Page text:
.NET, Sitecore and setup development

This blog is used as a memory dump of random thoughts and interesting facts about different things in the world of IT.

Multiple Instance Installations and Patching

Well, this is the first message to my first weblog, and it should be outstanding by default. :-)

Sometimes, when creating an installation program, it is necessary to support multiple instance installations of the product to one particular computer. This requirement immediately brings the complexity of the installation to the advanced level. A couple of most tricky things to look after are component rules and patching.

In order to make your installation “multi-instance-aware”, you should author a number of instance transforms in your source. The number of transforms is the number of instances you plan to support (except for the default one, of course). Fortunately, WiX provides very convenient way to do this:

   <instancetransforms property=”ANY_PROPERTY”>
      <instance id=”InstanceId1” productcode=”{42A33A91-36B0-4700-A6F5-1289D22F358C}”/>
      <instance id=”InstanceId2” productcode=”{68C62C01-D064-4CF0-9239-F5D2FF36BD9A}”/>
      …
   </instancetransforms>

As always with Windows Installer, this is not the end. According to the MSI documentation about authoring multiple instances, “To keep the nonfile data of each instance isolated, the base package should collect nonfile data into sets of components for each instance”. This can be done by authoring a duplicate of each component for each instance, and install conditionally. But it becomes really complex to manage when you have much more than 2 instances, let’s say, 100. 

I chose another way. Assuming the fact that each instance should contain the same set of components, but with different GUIDs, we can generate a number of transforms, one per each instance, which change just the GUIDs of all the components. So, the algorithm is similar to this:
  • copy the MSI package
  • use API to query and update the database with new GUIDs for each component
  • generate a transform between the copy and original MSI
  • drop the copy MSI
  • repeat the steps about the number of times as many instances you plan to support
  • embed all these transforms into the original MSI
Obviously, the number of such customization transforms must be equal to the number of instance transforms and the names should be convenient to use. For instance, if you did everything correctly, you should be able to run the installation of new instance as follows:

msiexec /i YourPackage.msi MSINEWINSTANCE=1 TRANSFORMS=:InstanceId1;:ComponentGUIDTransform1.mst …

This works like a charm in conjunction with an algorithm to detect next available instance and a bootstrapper.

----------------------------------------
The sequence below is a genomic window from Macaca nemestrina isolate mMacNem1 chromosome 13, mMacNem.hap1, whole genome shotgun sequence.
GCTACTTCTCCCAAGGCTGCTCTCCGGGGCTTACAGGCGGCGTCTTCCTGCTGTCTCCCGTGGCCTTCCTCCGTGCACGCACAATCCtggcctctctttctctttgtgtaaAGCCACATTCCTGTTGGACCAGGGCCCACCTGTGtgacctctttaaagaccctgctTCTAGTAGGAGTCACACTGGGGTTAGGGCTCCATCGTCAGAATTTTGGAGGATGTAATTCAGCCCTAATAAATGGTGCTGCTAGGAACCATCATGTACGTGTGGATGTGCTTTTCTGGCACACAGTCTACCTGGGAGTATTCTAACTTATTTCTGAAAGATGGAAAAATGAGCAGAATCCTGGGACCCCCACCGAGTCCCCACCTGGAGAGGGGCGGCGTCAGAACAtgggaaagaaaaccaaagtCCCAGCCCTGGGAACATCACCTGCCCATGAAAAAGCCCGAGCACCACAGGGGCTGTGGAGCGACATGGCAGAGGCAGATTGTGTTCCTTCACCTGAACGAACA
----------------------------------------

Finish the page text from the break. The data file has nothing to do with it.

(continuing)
Now let’s turn to the patching. When I browsed the internet for the info about multiple instance installs and patches, I found a great post of Christopher Painter. As he says there, one should populate the Targets property of the patch summary info stream with product codes of all the instances, otherwise the patch detects just the default instance. That’s correct, but, yes, this is not the end of the story.

Let’s take a look at the patch definition and its contents: “Patches contain at a minimum, two database transforms and can contain patch files that are stored in the cabinet file stream of the patch package”. These two transforms contain the target product GUID and updated product GUID each. In the case of simple patching, it is just one GUID of the target product.

Hence, in order to be applied to each instance, the patch must contain a pair of transforms for each instance. Unfortunately, it is not supported by WiX torch+pyro approach and we should fall back to the powerful API:

   // dump transform and change its properties
   string transformFileName = GetNextValidName(transformName, nameSuffix);
   patch.ExtractTransform(transformName, transformFileName);
   SummaryInfo info = new SummaryInfo(transformFileName, true);
   info.RevisionNumber = info.RevisionNumber.Replace(originalProductCode, productCode);
   info.Persist();
   info.Close();

So, as you can see, we do the following (for each instance and for each of 2 transforms in default patch):
  • extract transform from the patch package
  • change the original product code to this instance product code in summary info
Afterwards, we must insert these newly created transforms into the _Storages table of the patch package:

using (View insertView = patchForWrite.OpenView(“INSERT INTO `_Storages` (`Name`,`Data`) VALUES (‘{0}’, ?)”, transformFileName))
{
   using (Record record = new Record(1))
   {
      record.SetStream(1, new FileStream(transformFileName, FileMode.Open));
      insertView.Execute(record);
      patchForWrite.Commit();
   }
}

And finally, we should append the product GUID of each instance to the Template property of Summary info (it is shown as Targets with Orca) and the name of each transform to the LastSavedBy property of the Summary info (it is not shown with Orca). Something like this:

// update patch properties
if (!patchForWrite.SummaryInfo.Template.Contains(productCode))
   {
      patchForWrite.SummaryInfo.Template += “;” + productCode;
   }
patchForWrite.SummaryInfo.LastSavedBy += “;:” + transformFileName;
patchForWrite.SummaryInfo.Persist();

That’s it! Afterwards, the following magic line should work correctly and patch the installed instance of your application:

msiexec /p YourPatch.msp /n {YOURGUID-0002-0000-0000-624474736554} /qb

Good luck deploying! I would appreciate any comments on this.